In a lengthy interview for The Business of Fashion, Selena Gomez gets grilled for information about what Millennials want from the fashion industry. To make sure Selena’s opinions are credible, readers are often reminded of just how relatable Selena is.
After calling Selena “the everywoman of her generation” because of her break-up with Justin Bieber, interviewer Imran Amed led off with a question everyone wants to know the answer to: what’s wrong with Millennials?
“The biggest challenge is separating what you see on your phone from what is your life,” Selena replied. “A lot of young girls are getting involved with things that I didn’t even know about, quicker. There are 13-year-olds who look like they’re 25, and I was still wearing pigtails and running around like playing with dolls with my girlfriends and maybe listening to Jesse McCartney on a CD player.”
But is Selena sure that 13-year-old girls–or Millennials as a whole–are really the problem? The Queen of Instagram doesn’t seem to think she’s really that different from the rest of what Imran keeps calling Generation Z. Just like so many other in the desirable demographic of people aged 18 to 29, Selena loves her phone.
“I’ve always wanted to connect with people everywhere,” Selena explained. Touring used to be the only way, but Selena’s phone changed the way she connects: “Now I can through this weird device, which is great.”
Selena has made her phone sound like a major contributing factor to her massive break from the spotlight in the middle of her tour last year. But apparently even the throngs of smiling fans weren’t enough to convince her that her career was worthwhile at times.
“I stopped and then I continued, because I realized that I needed to challenge myself,” Selena reavealed. “Do I really love this? Is this worth it anymore? I would look at my crowd on tour and think, ‘Yes, this is worth it, right?’ But then I would look at myself in the mirror and I just felt like ‘I’ve had enough, I don’t know if I can go on anymore’”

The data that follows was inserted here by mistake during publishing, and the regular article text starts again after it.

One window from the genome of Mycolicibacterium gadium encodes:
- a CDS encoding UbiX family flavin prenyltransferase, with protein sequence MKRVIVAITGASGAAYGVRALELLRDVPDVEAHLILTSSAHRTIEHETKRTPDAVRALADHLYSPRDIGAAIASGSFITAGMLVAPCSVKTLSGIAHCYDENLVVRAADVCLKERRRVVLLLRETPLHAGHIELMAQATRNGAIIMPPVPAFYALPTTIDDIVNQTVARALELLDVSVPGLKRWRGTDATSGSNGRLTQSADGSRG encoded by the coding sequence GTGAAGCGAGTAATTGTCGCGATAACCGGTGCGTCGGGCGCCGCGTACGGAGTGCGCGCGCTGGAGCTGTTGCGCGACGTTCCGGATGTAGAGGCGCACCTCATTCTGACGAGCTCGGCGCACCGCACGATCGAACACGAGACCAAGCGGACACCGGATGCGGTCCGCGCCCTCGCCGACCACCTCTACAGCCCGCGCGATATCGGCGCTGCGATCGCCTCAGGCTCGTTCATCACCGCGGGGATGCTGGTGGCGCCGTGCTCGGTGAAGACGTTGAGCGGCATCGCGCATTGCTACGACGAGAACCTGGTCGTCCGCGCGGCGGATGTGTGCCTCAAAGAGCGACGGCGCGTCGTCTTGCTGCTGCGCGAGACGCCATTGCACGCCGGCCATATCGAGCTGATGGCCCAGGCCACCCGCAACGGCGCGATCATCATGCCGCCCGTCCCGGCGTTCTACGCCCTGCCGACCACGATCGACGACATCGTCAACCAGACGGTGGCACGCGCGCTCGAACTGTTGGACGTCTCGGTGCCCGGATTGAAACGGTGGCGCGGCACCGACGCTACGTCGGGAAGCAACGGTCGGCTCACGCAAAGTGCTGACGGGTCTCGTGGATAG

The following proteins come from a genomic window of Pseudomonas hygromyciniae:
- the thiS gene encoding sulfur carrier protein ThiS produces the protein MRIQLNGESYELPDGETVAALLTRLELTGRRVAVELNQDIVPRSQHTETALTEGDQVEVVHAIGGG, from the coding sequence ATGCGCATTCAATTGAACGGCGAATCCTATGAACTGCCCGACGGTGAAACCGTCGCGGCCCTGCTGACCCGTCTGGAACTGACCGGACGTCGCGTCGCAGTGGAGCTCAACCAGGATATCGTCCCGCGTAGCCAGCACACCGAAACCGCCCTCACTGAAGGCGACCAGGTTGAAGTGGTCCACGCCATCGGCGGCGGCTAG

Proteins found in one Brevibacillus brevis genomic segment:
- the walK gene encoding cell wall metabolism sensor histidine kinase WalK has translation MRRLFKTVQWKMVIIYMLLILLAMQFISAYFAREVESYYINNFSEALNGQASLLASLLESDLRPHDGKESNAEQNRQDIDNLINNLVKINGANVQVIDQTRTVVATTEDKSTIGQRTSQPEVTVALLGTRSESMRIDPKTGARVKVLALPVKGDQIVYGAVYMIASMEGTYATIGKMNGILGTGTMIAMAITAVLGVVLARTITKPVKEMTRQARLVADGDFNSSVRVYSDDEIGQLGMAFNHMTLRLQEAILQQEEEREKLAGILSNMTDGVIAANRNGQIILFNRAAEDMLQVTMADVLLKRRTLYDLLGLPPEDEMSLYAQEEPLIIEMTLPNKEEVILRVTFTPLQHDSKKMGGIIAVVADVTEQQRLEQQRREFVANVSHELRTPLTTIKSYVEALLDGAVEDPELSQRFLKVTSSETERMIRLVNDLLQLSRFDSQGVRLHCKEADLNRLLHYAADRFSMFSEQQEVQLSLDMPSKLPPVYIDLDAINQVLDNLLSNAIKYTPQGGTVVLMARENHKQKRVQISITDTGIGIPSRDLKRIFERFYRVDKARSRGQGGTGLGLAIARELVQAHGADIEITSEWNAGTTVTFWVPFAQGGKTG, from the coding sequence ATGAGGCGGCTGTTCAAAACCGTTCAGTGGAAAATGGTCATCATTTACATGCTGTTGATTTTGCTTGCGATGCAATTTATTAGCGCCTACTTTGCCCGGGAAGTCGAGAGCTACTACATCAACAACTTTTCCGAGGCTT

“I stopped it for a second,” Selena continued. “But it didn’t mean that I didn’t love it, I just had to find what I was going to do with it. As long as I’m healthy and happy in my mind, I’m all about it.” Selena doesn’t blame her fame for the struggles she has. She actually thinks she’d deal with the same problems regardless of her career.
“I think I would have all of the same issues,” Selena said when asked about whether or not exposure makes her life worth. “I think mine are amplified just a little bit only because of the public aspect, but I do think they’re very similar.” After letting Selena set herself up as such a compelling Millennial, Imran grills her for ideas about how to sell to her generation.
“There’s more freedom in expression,” Selena told her. “not just through social media, but through fashion, and the ability to say things and be vocal about how you’re feeling, maybe your sexuality or your personality.”
“I think a lot of people show the highlights of their life,” Selena offered, explaining how Millennials prefer experiences. “I’m sitting there saying, ‘I would love to go do that! Having sushi on some island somewhere that’s fresh and right in front of you!'” She went on to explain how the experience of her favorite handbag means she doesn’t mind that it’s not from Coach.
“It wasn’t because it was a Chanel bag, it’s because of where it came from and what it meant,” she explained. “So I wear it so proudly, and I feel cute when I have it on. I feel like, ‘I love this!’ it makes me so happy. It literally just happened so all my friends are laughing because every time I have it on, I feel a certain way. And that to me is an experience.”
The article ends with this advice for fashion industry insiders: “Gomez broke the Hollywood pop-star formula with her openness and authenticity, striking a chord with millions of young people in the process. Perhaps it’s time for fashion to do the same.”
Read the piece in its entirety here. Check out Selena’s cover for The Business of Fashion below. Selena is one of four cover stars alongside models Adwoa Aboah, Lily-Rose Depp and Kris Wu.
(Photo credit: The Business of Fashion Instagram account)